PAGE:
» Australian Wine
Endless Summer in Moscow
Ever wonder – while we in the Big Onion pray for continued Global Warming, peering out the window each dark morning to see if a meter of snow has blocked our door – what are they doing in Australia? Golfing, surfing, diving, tanning, and popping some shrimp on the barbi. Winemakers are tending their grapes in anticipation of the March harvest.
With the help of Australian PGA golfer turned wine afficionado Grant Dodd, we flew off to Australia’s vineyards for a night of Chardonnay and Shiraz. Grant has teamed up with Collier’s Preston Haskell to bring some of Australia’s best to the Big Onion. He contributed many of these wines, which literally arrived last week, for this round. We topped up his selection with other top Aussies we found in Moscow’s boutiques and ended up playing through our own 18 holes + 3: a whopping 15 Shiraz and 6 Chardonnays. Shiraz (or Syrah) and Chardonnay are the flagship grapes of Australia, and these provide the widest selection of Australian wines in Moscow.
Our course was Correa’s on Bolshaya Ordynka, and New Yorker turned Russian restaurateur Isaac Correa personally hosted the evening. This was my first visit to Correa’s. Knowing that I probably would not want to drive home, I took the metro and sludged the short distance from Tretiakovskaya to Bolshaya Ordynka 40. There you turn off the street into an office complex courtyard and another world, bright and clean – I could almost imagine I was in Australia. Correa’s occupies a small corner with a modern, no nonsense design that complements Isaac’s menu. He has really hit a great value-price ratio. I arrived early and fortified myself with the Buffalo Mozzarella with Cherry Tomatoes and Basil (290 rubles), one of the best of this type I have had in Moscow. The entree would come much later, at the end of our work. After playing our course of 21 wines, it is a tribute to the chef that I still remember the wonderful Grilled Beef Medallion (550 rubles).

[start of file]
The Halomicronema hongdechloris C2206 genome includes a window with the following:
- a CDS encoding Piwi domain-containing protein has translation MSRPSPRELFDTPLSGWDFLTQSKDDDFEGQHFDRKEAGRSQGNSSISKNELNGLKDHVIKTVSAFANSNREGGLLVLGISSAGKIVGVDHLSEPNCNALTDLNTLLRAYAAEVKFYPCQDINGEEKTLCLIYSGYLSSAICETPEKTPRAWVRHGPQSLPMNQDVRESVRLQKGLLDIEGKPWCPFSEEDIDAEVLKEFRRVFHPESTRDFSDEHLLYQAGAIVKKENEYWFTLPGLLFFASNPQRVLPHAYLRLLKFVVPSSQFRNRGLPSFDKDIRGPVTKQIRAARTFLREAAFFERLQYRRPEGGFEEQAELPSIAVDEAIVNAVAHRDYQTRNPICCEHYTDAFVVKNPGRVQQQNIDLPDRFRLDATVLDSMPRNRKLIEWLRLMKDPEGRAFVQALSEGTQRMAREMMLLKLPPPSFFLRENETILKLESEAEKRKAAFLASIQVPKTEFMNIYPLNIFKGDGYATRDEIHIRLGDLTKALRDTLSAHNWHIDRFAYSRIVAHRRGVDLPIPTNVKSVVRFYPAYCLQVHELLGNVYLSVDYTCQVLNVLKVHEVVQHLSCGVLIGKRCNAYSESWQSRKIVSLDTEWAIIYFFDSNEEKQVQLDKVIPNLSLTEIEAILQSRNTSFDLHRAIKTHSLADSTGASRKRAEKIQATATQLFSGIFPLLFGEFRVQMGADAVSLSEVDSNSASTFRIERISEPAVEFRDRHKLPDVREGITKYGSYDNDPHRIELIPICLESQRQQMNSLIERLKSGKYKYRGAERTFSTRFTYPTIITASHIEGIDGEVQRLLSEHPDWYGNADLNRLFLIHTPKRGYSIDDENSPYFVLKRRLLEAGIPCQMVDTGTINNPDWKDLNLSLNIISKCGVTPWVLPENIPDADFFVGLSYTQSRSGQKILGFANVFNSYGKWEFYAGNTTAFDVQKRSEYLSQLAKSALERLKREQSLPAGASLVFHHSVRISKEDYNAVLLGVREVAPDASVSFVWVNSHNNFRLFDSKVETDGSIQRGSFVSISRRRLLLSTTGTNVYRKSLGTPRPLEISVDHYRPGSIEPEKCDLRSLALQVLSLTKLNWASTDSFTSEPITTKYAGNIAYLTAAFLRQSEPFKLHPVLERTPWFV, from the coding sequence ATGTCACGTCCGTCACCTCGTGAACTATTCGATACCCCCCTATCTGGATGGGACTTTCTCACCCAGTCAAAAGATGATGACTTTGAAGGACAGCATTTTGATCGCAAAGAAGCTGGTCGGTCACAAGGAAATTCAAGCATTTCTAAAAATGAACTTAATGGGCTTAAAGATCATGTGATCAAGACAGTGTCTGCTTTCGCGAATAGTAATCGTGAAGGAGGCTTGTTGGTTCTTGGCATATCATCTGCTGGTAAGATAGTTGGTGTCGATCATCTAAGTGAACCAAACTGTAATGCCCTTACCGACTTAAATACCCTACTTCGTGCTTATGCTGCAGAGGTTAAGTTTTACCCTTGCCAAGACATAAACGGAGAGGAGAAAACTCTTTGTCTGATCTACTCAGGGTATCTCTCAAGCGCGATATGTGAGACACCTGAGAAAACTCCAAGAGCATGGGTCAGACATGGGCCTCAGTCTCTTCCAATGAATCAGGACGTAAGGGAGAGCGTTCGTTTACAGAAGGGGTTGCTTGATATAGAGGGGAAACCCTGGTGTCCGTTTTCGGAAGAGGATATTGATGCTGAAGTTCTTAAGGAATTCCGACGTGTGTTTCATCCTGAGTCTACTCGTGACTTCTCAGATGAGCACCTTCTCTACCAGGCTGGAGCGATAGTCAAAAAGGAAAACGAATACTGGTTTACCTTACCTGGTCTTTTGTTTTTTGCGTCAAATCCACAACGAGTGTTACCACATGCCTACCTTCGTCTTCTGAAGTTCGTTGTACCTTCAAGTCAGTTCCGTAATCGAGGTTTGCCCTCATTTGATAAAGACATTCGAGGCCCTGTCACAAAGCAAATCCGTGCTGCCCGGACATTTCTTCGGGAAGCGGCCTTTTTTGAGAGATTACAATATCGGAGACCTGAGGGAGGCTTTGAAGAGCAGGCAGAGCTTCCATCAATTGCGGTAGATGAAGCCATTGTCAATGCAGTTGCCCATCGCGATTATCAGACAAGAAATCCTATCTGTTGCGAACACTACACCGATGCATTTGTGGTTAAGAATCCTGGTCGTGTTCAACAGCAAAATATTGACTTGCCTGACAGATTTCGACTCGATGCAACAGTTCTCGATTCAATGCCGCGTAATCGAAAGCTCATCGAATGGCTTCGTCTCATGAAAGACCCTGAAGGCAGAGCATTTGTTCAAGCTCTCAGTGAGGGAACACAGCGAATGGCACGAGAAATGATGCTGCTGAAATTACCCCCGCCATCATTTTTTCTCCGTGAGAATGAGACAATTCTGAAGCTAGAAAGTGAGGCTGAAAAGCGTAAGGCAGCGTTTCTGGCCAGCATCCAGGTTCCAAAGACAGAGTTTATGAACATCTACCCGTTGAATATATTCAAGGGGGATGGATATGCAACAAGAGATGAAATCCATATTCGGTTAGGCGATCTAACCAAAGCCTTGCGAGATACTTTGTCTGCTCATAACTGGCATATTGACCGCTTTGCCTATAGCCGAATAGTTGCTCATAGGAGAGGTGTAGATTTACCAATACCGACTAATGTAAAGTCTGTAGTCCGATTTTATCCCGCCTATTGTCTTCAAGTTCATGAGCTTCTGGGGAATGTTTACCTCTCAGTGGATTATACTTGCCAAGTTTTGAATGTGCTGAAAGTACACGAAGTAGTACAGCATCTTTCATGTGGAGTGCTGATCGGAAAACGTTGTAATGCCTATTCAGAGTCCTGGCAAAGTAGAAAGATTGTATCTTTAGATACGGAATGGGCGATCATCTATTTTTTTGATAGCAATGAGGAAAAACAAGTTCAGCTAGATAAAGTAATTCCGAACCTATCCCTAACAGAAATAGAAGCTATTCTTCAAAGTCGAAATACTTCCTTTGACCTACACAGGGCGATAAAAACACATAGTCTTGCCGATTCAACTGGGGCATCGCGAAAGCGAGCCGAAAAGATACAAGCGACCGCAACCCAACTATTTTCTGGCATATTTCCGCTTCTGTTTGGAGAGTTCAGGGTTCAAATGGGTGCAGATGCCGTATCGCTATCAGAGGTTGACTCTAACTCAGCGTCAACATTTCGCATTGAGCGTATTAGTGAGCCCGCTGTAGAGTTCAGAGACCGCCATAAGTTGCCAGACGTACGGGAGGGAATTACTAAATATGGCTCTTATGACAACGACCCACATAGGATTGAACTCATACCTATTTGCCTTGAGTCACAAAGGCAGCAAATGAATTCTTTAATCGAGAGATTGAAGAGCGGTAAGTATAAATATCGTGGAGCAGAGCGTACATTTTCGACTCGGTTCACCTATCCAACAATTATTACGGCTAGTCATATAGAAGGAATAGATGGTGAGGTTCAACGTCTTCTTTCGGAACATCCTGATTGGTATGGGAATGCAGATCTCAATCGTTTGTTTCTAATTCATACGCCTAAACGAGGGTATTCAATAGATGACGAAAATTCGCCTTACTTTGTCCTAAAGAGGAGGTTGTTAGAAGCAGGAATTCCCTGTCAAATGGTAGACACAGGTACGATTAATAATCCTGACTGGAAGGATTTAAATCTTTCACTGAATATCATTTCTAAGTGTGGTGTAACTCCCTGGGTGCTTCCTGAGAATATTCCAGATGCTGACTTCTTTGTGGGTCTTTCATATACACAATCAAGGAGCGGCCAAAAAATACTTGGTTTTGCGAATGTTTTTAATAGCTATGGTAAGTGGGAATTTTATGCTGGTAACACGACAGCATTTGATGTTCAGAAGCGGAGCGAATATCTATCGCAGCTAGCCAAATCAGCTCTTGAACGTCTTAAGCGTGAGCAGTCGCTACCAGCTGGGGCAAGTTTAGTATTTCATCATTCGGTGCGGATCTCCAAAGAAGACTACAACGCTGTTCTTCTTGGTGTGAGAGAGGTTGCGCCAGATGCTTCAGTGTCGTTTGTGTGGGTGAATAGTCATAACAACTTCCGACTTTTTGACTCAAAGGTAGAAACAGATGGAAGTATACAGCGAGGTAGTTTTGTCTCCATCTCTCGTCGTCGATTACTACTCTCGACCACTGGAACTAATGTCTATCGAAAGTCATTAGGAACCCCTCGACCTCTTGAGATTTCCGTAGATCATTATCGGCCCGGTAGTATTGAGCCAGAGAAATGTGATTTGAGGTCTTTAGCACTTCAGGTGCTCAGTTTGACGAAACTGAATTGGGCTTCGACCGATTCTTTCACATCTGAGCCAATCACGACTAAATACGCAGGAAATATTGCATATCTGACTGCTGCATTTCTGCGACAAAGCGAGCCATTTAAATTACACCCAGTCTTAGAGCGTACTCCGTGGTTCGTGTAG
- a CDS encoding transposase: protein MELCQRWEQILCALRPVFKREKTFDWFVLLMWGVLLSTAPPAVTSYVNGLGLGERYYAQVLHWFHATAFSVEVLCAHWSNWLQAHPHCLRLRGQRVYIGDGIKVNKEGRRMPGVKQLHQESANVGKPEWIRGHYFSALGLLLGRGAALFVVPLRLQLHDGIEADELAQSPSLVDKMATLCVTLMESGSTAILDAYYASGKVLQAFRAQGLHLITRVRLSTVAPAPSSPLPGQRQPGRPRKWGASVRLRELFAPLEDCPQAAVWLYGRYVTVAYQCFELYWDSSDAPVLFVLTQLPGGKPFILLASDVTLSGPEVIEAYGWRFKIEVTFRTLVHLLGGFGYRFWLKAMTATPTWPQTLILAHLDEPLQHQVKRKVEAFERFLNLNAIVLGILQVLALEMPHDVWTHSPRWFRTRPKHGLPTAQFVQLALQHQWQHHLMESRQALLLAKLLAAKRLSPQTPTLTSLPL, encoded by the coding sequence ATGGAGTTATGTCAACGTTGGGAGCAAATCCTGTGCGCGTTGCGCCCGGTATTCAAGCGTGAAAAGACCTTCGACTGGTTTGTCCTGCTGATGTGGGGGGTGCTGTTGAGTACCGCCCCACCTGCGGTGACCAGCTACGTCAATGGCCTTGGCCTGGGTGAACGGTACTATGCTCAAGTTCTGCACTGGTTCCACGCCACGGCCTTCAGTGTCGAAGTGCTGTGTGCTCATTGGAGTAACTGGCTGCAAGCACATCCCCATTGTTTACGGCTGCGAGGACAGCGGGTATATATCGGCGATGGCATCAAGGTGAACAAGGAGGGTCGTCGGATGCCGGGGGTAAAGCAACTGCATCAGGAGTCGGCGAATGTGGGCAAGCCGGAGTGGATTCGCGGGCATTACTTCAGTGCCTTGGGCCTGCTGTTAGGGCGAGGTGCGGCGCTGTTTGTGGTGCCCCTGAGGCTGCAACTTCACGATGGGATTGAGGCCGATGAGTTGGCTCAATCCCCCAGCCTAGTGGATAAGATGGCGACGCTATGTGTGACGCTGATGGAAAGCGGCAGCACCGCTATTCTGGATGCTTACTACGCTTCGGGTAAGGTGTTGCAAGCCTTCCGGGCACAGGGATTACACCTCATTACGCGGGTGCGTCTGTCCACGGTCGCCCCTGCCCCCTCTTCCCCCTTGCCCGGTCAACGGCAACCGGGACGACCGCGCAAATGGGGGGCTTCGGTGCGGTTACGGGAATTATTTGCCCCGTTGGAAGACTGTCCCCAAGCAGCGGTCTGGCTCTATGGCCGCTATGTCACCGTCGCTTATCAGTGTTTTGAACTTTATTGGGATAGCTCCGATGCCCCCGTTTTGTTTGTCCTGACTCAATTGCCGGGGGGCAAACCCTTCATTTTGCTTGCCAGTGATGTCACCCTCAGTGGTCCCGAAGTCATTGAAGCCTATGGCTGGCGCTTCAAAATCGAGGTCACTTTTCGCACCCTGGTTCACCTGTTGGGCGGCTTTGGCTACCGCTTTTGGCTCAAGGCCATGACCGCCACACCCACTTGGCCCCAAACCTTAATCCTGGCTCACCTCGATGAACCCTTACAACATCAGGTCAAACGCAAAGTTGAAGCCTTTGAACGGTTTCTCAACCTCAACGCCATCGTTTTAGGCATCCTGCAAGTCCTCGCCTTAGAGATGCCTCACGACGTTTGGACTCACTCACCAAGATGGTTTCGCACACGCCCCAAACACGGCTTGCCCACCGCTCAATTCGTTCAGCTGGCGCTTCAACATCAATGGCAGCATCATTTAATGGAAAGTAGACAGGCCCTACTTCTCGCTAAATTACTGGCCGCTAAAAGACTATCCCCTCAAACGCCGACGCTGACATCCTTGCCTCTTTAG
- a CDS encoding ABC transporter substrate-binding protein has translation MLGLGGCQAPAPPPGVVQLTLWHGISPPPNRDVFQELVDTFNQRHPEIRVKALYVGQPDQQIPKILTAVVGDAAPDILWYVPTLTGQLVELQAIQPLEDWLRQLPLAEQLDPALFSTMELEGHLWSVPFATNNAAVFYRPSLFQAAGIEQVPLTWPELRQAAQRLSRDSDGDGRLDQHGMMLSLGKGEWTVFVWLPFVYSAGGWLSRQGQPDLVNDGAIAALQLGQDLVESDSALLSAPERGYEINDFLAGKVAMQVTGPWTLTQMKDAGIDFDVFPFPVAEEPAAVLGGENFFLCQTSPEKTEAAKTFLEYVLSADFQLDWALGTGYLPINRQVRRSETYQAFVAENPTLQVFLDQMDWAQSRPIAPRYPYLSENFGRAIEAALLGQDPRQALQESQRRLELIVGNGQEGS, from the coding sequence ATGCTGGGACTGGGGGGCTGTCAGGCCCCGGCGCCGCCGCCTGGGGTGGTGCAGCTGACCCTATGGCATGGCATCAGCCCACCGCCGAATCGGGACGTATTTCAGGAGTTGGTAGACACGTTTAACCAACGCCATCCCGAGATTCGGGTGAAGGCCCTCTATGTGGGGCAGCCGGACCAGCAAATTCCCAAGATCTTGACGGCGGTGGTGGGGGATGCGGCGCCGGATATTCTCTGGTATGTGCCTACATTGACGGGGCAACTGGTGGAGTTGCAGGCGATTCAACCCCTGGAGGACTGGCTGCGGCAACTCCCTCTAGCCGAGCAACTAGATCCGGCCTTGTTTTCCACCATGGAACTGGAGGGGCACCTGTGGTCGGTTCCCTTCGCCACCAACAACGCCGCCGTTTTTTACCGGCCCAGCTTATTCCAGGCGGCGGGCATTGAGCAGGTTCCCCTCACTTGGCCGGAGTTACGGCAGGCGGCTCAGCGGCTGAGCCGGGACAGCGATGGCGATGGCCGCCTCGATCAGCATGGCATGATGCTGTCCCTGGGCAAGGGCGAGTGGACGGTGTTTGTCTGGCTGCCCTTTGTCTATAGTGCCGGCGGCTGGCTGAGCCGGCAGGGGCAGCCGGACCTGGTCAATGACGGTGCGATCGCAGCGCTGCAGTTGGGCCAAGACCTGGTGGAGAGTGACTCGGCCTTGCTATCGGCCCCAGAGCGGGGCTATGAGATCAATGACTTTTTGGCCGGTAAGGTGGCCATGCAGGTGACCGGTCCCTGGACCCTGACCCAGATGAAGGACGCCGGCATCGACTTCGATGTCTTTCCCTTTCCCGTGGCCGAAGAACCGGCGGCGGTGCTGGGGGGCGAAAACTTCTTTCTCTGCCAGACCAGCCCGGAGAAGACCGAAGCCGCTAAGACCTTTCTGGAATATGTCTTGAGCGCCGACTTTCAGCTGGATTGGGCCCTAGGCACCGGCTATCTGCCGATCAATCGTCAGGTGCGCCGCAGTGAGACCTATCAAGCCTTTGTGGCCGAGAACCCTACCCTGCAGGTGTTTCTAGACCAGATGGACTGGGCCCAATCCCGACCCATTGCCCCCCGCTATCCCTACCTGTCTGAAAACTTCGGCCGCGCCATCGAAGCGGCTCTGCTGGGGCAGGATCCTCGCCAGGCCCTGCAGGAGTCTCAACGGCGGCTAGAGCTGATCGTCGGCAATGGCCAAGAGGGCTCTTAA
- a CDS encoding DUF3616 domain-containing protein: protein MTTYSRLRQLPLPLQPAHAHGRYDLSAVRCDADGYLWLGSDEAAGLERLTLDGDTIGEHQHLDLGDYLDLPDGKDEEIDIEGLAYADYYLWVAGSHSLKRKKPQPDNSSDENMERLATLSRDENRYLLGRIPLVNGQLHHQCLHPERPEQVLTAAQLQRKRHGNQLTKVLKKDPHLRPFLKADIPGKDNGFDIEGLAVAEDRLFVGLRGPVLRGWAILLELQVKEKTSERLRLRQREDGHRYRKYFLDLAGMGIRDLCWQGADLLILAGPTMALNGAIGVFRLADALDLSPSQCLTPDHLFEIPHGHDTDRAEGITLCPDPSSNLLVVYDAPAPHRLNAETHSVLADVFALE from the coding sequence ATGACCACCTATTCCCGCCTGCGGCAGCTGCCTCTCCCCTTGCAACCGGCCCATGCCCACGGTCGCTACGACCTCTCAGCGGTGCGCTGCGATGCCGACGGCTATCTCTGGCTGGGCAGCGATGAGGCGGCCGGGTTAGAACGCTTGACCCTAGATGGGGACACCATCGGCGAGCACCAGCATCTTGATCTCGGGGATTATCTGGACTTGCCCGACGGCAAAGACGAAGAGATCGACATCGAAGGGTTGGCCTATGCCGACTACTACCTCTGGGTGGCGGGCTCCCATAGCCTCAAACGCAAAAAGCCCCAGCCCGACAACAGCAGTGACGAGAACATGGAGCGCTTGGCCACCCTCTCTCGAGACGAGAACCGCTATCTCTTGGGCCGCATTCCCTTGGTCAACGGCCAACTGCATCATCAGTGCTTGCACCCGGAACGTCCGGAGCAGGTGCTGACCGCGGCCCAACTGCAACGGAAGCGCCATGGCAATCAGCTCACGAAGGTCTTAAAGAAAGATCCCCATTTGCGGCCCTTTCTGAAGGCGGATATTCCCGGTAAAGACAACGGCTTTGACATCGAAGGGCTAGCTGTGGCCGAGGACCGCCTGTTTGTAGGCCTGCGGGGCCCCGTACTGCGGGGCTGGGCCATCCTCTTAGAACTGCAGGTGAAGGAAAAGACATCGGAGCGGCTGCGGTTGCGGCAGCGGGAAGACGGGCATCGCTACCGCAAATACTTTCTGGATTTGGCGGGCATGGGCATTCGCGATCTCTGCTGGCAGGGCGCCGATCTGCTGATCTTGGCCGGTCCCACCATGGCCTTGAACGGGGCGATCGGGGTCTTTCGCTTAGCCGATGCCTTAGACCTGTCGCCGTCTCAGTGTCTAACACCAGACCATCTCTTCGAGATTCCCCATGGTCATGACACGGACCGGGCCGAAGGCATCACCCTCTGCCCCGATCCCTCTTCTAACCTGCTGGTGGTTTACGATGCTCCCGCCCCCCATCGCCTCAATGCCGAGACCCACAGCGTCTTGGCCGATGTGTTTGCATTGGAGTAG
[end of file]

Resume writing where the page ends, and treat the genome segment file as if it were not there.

Grant Dodd led us through the complete lineup with a running commentary about Australian wines, vineyards, and wine regions. The Chardonnays served as a warm-up, all good and generally representative of the class. Then we went to the Shiraz, Australia’s serious reds, beginning with Clarendon Hills Australis 2003, considered by some to be the face of the country’s red wines. Our commentator described it: “Parker discovered and made this winery famous. It’s an extreme wine, with everything pushed to the edge of the envelope.” The expensive Australis was played first to provide a comparison for those to follow. But as you can see by the scores, it is impossible to justify its price – it was bested by many of the others at a seventh of the Australis price.
John Ortega, Robert Norton, Eric Boone, Bruce Jones, Clayton Lyndon, Grant Dodd
The Australian wines, with few exceptions, scored highly. I am convinced that a shopper in Moscow will seldom make a mistake with the wines of Australia, South Africa, and the few available from New Zealand in most price categories. The selection from Australia is the broadest of the three.
Best wishes to our readers for the coming year – let’s hope that Santa brings a better selection of wines to Moscow at reasonable prices. Grant came as an early Santa, but it looks like Australian Santa’s don’t have beards, or hair for that matter. By the way, I forgot to ask Grant – how does Santa get around Australia – in a golf cart pulled by kangaroos? Endless Summerin Moscow
Timuri Lomsadze, Hans Koelman
Jeff Combs, Elena Serebryakova
David Lane, Gerald Gaige
Gerald Gaige, Kim Balaschak
Grand Dodd, D&H Fine Wine Export and PGA Pro
John Ortega, Publisher, Passport Magazine